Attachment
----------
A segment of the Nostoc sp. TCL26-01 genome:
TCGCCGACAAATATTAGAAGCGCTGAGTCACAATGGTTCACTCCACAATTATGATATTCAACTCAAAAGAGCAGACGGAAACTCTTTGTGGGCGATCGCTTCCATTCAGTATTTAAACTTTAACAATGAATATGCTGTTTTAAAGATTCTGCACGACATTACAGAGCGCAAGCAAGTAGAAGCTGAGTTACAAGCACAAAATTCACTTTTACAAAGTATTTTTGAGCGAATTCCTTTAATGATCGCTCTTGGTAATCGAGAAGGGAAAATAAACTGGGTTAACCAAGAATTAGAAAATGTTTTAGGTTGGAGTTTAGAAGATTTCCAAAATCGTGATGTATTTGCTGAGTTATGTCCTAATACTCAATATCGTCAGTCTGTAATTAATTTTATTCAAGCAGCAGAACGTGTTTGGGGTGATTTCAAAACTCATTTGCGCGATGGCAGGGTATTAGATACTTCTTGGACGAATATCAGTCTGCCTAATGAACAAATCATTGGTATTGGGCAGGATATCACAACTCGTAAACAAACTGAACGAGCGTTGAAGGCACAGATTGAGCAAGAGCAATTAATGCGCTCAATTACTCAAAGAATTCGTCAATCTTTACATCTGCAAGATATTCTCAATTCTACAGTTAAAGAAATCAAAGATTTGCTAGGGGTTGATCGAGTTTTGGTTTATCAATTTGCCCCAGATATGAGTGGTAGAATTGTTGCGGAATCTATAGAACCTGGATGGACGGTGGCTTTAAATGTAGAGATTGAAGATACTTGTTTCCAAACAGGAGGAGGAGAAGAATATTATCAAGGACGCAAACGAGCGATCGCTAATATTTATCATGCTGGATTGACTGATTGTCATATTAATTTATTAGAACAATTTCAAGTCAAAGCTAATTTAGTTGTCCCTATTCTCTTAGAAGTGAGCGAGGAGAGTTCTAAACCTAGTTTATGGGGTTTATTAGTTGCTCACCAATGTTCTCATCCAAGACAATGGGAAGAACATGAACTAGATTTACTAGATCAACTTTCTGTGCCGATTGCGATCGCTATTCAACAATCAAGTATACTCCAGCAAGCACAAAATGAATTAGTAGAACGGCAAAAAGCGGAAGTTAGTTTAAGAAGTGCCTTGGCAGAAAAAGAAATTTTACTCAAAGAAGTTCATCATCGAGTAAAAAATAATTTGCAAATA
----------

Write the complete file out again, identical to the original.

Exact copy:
A segment of the Nostoc sp. TCL26-01 genome:
TCGCCGACAAATATTAGAAGCGCTGAGTCACAATGGTTCACTCCACAATTATGATATTCAACTCAAAAGAGCAGACGGAAACTCTTTGTGGGCGATCGCTTCCATTCAGTATTTAAACTTTAACAATGAATATGCTGTTTTAAAGATTCTGCACGACATTACAGAGCGCAAGCAAGTAGAAGCTGAGTTACAAGCACAAAATTCACTTTTACAAAGTATTTTTGAGCGAATTCCTTTAATGATCGCTCTTGGTAATCGAGAAGGGAAAATAAACTGGGTTAACCAAGAATTAGAAAATGTTTTAGGTTGGAGTTTAGAAGATTTCCAAAATCGTGATGTATTTGCTGAGTTATGTCCTAATACTCAATATCGTCAGTCTGTAATTAATTTTATTCAAGCAGCAGAACGTGTTTGGGGTGATTTCAAAACTCATTTGCGCGATGGCAGGGTATTAGATACTTCTTGGACGAATATCAGTCTGCCTAATGAACAAATCATTGGTATTGGGCAGGATATCACAACTCGTAAACAAACTGAACGAGCGTTGAAGGCACAGATTGAGCAAGAGCAATTAATGCGCTCAATTACTCAAAGAATTCGTCAATCTTTACATCTGCAAGATATTCTCAATTCTACAGTTAAAGAAATCAAAGATTTGCTAGGGGTTGATCGAGTTTTGGTTTATCAATTTGCCCCAGATATGAGTGGTAGAATTGTTGCGGAATCTATAGAACCTGGATGGACGGTGGCTTTAAATGTAGAGATTGAAGATACTTGTTTCCAAACAGGAGGAGGAGAAGAATATTATCAAGGACGCAAACGAGCGATCGCTAATATTTATCATGCTGGATTGACTGATTGTCATATTAATTTATTAGAACAATTTCAAGTCAAAGCTAATTTAGTTGTCCCTATTCTCTTAGAAGTGAGCGAGGAGAGTTCTAAACCTAGTTTATGGGGTTTATTAGTTGCTCACCAATGTTCTCATCCAAGACAATGGGAAGAACATGAACTAGATTTACTAGATCAACTTTCTGTGCCGATTGCGATCGCTATTCAACAATCAAGTATACTCCAGCAAGCACAAAATGAATTAGTAGAACGGCAAAAAGCGGAAGTTAGTTTAAGAAGTGCCTTGGCAGAAAAAGAAATTTTACTCAAAGAAGTTCATCATCGAGTAAAAAATAATTTGCAAATA